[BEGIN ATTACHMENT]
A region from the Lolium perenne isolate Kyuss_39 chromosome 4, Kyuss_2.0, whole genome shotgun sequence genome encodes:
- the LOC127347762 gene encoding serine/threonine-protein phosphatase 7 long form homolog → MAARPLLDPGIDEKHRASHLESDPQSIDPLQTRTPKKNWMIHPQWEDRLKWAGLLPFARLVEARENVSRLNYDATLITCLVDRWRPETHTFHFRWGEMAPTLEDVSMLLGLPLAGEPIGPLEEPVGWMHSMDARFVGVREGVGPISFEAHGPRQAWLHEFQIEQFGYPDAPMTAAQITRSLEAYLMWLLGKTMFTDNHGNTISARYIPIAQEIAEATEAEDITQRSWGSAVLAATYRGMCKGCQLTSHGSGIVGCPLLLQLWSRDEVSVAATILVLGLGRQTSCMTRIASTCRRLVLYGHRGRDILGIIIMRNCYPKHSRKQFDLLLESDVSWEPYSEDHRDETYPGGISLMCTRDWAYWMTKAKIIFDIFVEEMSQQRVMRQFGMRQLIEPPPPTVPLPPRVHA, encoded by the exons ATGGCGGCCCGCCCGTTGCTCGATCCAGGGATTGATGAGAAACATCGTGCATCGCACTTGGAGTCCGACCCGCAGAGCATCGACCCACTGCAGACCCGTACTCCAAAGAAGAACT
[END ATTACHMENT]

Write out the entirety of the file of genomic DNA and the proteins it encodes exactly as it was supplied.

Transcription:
A region from the Lolium perenne isolate Kyuss_39 chromosome 4, Kyuss_2.0, whole genome shotgun sequence genome encodes:
- the LOC127347762 gene encoding serine/threonine-protein phosphatase 7 long form homolog → MAARPLLDPGIDEKHRASHLESDPQSIDPLQTRTPKKNWMIHPQWEDRLKWAGLLPFARLVEARENVSRLNYDATLITCLVDRWRPETHTFHFRWGEMAPTLEDVSMLLGLPLAGEPIGPLEEPVGWMHSMDARFVGVREGVGPISFEAHGPRQAWLHEFQIEQFGYPDAPMTAAQITRSLEAYLMWLLGKTMFTDNHGNTISARYIPIAQEIAEATEAEDITQRSWGSAVLAATYRGMCKGCQLTSHGSGIVGCPLLLQLWSRDEVSVAATILVLGLGRQTSCMTRIASTCRRLVLYGHRGRDILGIIIMRNCYPKHSRKQFDLLLESDVSWEPYSEDHRDETYPGGISLMCTRDWAYWMTKAKIIFDIFVEEMSQQRVMRQFGMRQLIEPPPPTVPLPPRVHA, encoded by the exons ATGGCGGCCCGCCCGTTGCTCGATCCAGGGATTGATGAGAAACATCGTGCATCGCACTTGGAGTCCGACCCGCAGAGCATCGACCCACTGCAGACCCGTACTCCAAAGAAGAACT